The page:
Lowering Your Risk for Heart Attack
Heart disease, or cardiovascular disease, is a buildup of plaque in the arteries that causes blockages or blood clots and can lead to a heart attack. If the blood flow to a part of the heart muscle is completely cut off due to a blockage or clot, that part of the muscle begins to die. The risk of a heart attack increases with age. While men have a greater risk of suffering a heart attack earlier in life, a woman’s risk increases after menopause.
There are some risk factors for cardiovascular disease and heart attack that people cannot control, such as age and family history of the disease. However, other risk factors can be managed through healthy lifestyle choices. Here are some tips that may help lower the risk for heart attack.
- Quit smoking
Smoking increases the risk of developing heart disease by increasing blood pressure and decreasing HDL (good) cholesterol.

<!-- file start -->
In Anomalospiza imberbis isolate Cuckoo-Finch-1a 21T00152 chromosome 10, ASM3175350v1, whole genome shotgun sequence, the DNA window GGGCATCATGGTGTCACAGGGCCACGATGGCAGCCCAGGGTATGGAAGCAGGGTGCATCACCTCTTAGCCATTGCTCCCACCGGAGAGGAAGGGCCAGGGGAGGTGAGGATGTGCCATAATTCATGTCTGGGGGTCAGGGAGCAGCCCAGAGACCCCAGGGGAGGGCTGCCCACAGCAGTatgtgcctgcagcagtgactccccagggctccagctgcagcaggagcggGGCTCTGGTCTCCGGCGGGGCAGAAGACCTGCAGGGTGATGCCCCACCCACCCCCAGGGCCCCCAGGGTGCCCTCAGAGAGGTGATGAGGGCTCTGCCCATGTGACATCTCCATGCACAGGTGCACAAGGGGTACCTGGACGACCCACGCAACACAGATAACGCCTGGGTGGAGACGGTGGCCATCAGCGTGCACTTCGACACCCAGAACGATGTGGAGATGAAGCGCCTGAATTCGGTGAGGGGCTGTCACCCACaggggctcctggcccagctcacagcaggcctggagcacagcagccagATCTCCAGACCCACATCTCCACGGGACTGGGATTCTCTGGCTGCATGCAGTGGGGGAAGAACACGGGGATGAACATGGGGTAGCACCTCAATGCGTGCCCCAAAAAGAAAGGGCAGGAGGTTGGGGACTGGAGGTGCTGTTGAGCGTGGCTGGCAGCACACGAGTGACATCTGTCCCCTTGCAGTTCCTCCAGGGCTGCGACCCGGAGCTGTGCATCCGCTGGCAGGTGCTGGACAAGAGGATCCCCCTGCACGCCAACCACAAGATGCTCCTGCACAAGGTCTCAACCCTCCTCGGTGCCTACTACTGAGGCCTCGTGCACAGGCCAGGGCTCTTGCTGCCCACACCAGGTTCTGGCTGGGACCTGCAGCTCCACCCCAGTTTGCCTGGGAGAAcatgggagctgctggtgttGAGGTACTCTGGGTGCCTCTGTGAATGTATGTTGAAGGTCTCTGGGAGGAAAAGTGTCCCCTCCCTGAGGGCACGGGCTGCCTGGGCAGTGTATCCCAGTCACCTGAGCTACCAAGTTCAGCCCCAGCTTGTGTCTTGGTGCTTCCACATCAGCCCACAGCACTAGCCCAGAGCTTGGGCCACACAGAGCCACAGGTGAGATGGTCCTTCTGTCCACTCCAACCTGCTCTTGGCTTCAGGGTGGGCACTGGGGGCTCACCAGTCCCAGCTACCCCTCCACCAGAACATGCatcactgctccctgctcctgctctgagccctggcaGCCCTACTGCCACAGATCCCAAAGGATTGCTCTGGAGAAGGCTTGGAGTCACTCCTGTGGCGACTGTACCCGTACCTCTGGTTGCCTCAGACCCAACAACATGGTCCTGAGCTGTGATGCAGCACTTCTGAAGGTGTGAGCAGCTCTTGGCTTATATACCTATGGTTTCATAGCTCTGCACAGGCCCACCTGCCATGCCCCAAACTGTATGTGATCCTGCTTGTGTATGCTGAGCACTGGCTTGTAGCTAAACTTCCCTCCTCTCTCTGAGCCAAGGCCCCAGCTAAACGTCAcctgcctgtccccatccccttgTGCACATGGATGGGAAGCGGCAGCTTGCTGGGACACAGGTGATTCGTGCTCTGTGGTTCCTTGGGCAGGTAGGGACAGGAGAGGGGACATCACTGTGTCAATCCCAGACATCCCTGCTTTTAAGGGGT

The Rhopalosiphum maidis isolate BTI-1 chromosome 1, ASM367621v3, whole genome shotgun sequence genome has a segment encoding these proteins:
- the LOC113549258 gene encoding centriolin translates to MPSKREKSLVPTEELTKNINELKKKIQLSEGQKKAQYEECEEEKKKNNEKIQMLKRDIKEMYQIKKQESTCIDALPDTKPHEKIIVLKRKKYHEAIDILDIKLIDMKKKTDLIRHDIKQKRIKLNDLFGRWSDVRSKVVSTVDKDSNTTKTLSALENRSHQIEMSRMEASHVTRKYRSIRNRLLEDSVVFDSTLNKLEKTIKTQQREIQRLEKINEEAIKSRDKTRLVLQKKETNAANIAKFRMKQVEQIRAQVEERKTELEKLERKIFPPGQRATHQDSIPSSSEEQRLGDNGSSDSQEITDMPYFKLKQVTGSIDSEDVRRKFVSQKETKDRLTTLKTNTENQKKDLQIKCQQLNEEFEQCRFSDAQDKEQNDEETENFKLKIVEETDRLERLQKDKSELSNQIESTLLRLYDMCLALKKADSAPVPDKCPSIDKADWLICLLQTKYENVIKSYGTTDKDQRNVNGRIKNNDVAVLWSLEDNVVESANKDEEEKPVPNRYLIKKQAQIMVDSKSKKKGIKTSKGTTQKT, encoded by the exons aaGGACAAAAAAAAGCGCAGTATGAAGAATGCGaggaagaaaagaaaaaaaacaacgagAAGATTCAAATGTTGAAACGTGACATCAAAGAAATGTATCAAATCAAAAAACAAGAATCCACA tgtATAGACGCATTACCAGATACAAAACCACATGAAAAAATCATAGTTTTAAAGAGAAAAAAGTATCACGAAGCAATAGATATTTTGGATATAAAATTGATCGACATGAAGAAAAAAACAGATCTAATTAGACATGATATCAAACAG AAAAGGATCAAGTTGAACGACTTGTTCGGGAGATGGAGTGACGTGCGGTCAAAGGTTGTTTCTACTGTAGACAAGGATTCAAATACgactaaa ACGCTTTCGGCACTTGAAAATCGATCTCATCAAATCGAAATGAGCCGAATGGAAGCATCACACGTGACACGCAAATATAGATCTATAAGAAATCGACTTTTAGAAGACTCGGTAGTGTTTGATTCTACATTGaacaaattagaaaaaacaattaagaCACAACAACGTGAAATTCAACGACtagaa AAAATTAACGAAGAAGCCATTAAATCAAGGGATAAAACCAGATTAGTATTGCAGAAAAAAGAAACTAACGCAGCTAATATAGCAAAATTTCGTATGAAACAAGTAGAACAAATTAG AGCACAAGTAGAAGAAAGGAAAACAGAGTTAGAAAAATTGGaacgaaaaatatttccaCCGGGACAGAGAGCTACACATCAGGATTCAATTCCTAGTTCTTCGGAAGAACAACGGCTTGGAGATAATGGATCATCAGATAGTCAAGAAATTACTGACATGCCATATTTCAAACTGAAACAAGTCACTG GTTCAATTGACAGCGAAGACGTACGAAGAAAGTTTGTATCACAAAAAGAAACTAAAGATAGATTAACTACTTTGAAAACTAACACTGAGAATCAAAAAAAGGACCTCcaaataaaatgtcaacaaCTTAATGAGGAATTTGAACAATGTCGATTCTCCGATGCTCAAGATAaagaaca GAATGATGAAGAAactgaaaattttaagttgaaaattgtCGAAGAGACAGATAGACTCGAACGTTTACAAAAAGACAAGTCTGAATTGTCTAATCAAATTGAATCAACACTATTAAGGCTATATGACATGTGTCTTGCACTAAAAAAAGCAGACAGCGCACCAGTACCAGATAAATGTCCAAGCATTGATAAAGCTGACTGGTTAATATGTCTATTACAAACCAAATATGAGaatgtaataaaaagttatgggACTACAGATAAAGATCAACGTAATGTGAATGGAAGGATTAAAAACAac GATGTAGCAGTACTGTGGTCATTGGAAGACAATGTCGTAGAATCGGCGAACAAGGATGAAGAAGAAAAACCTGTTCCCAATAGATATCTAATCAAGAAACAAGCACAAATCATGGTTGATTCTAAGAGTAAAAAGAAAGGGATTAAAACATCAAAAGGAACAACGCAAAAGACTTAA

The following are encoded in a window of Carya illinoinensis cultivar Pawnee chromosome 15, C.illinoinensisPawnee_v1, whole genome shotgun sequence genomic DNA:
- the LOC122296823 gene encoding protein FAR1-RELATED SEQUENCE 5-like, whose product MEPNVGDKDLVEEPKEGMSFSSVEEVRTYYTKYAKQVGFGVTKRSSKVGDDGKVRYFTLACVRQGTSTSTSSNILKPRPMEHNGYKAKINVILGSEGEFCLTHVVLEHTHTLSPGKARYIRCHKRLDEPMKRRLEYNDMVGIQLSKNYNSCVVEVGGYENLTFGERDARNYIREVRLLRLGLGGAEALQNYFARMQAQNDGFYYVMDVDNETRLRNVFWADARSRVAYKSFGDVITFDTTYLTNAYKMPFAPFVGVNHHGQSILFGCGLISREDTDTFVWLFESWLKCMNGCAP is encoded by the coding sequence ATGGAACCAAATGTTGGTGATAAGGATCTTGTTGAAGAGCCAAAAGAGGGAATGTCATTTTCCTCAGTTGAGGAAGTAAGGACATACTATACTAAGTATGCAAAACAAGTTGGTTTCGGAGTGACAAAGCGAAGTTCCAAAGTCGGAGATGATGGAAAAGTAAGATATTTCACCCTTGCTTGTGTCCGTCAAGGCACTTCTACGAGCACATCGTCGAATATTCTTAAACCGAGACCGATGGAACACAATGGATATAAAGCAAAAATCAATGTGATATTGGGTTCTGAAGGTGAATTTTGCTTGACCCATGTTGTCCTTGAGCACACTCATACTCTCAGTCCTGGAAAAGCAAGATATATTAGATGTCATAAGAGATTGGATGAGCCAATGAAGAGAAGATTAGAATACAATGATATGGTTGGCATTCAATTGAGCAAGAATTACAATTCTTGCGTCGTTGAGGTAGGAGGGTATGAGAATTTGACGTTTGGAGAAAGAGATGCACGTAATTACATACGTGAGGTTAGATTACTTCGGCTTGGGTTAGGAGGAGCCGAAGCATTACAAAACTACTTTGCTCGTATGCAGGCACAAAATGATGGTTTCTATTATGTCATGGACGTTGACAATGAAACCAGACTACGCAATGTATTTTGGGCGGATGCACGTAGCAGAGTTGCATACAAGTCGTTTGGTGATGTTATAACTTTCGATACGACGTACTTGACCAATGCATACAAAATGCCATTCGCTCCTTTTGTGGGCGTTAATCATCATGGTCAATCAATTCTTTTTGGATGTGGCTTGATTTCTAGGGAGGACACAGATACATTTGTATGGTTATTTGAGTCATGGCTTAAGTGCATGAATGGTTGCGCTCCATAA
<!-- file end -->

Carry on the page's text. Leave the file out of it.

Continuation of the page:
- Maintain a healthy weight
Eat a healthy diet and lose those extra pounds. In addition to heart disease, obesity also increases the risk of developing high blood pressure and type 2 diabetes.
- Stay physically active
Research has shown that moderate exercise 3-4 times per week can help lower blood pressure, keep weight at a healthy level, and lower the risk of heart attacks.
- Monitor high blood pressure, high cholesterol and triglyceride levels, and diabetes
All of these factors can contribute to heart disease, if not controlled. If lifestyle changes have not been effective in controlling these issues, your health care provider can prescribe medications that can help.
- Limit alcohol consumption
Drinking too much alcohol can raise blood pressure, contribute to obesity, and raise triglyceride levels.
- Manage stress levels
Increased stress has been linked to coronary heart disease. Stress may cause people to eat, drink, or smoke more than they normally would. Exercise, meditation, relaxation techniques, and getting enough rest may help reduce stress.